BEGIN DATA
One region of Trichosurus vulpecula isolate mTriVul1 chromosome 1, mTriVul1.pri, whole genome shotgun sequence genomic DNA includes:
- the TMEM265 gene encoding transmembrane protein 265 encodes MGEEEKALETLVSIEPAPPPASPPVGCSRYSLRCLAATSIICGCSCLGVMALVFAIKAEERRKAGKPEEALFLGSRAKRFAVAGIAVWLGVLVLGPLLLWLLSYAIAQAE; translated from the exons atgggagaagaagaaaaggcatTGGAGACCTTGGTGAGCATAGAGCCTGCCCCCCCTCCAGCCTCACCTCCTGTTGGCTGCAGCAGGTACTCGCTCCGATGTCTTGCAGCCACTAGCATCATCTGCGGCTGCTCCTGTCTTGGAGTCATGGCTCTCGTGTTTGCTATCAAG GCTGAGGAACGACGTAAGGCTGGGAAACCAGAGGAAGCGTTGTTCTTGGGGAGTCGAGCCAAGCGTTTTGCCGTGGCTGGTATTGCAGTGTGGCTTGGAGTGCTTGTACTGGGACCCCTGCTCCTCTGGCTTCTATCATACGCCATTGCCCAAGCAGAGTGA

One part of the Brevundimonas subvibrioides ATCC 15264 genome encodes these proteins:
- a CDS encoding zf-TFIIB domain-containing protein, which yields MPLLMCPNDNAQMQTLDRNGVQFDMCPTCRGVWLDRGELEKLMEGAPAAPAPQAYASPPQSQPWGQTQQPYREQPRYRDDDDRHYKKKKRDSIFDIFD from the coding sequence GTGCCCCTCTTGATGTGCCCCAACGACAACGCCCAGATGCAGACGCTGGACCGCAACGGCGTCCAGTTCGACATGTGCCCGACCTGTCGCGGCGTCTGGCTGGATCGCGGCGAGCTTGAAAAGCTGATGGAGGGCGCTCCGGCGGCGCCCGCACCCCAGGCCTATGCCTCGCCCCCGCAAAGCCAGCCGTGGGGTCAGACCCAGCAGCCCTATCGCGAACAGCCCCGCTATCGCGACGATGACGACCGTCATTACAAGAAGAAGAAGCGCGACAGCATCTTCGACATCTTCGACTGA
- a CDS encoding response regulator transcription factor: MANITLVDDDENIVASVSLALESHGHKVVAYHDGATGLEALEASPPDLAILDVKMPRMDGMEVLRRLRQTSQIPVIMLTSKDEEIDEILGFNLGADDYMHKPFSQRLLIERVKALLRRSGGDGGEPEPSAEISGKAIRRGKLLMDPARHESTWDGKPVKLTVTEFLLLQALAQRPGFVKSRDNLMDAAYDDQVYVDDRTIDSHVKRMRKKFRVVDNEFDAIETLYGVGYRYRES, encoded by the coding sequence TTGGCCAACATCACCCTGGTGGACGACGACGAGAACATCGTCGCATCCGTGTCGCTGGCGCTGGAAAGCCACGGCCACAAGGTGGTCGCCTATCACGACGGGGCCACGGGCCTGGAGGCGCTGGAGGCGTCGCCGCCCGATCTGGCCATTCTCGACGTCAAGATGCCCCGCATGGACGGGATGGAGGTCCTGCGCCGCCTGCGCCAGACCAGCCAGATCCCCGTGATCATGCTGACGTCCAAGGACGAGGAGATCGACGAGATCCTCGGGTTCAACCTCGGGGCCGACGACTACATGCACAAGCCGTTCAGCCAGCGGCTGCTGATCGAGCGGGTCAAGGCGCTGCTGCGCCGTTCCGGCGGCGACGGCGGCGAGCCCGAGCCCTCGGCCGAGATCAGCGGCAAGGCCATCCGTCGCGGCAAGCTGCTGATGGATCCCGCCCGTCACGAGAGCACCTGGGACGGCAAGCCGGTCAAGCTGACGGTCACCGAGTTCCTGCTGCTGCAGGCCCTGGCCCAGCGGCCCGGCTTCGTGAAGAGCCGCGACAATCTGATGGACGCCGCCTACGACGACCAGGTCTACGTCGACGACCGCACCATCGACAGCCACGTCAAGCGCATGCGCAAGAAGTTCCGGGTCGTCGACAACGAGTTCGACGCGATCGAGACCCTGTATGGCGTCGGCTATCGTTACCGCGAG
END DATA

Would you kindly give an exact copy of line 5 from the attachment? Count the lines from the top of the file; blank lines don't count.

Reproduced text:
- a CDS encoding response regulator transcription factor: MANITLVDDDENIVASVSLALESHGHKVVAYHDGATGLEALEASPPDLAILDVKMPRMDGMEVLRRLRQTSQIPVIMLTSKDEEIDEILGFNLGADDYMHKPFSQRLLIERVKALLRRSGGDGGEPEPSAEISGKAIRRGKLLMDPARHESTWDGKPVKLTVTEFLLLQALAQRPGFVKSRDNLMDAAYDDQVYVDDRTIDSHVKRMRKKFRVVDNEFDAIETLYGVGYRYRES, encoded by the coding sequence TTGGCCAACATCACCCTGGTGGACGACGACGAGAACATCGTCGCATCCGTGTCGCTGGCGCTGGAAAGCCACGGCCACAAGGTGGTCGCCTATCACGACGGGGCCACGGGCCTGGAGGCGCTGGAGGCGTCGCCGCCCGATCTGGCCATTCTCGACGTCAAGATGCCCCGCATGGACGGGATGGAGGTCCTGCGCCGCCTGCGCCAGACCAGCCAGATCCCCGTGATCATGCTGACGTCCAAGGACGAGGAGATCGACGAGATCCTCGGGTTCAACCTCGGGGCCGACGACTACATGCACAAGCCGTTCAGCCAGCGGCTGCTGATCGAGCGGGTCAAGGCGCTGCTGCGCCGTTCCGGCGGCGACGGCGGCGAGCCCGAGCCCTCGGCCGAGATCAGCGGCAAGGCCATCCGTCGCGGCAAGCTGCTGATGGATCCCGCCCGTCACGAGAGCACCTGGGACGGCAAGCCGGTCAAGCTGACGGTCACCGAGTTCCTGCTGCTGCAGGCCCTGGCCCAGCGGCCCGGCTTCGTGAAGAGCCGCGACAATCTGATGGACGCCGCCTACGACGACCAGGTCTACGTCGACGACCGCACCATCGACAGCCACGTCAAGCGCATGCGCAAGAAGTTCCGGGTCGTCGACAACGAGTTCGACGCGATCGAGACCCTGTATGGCGTCGGCTATCGTTACCGCGAG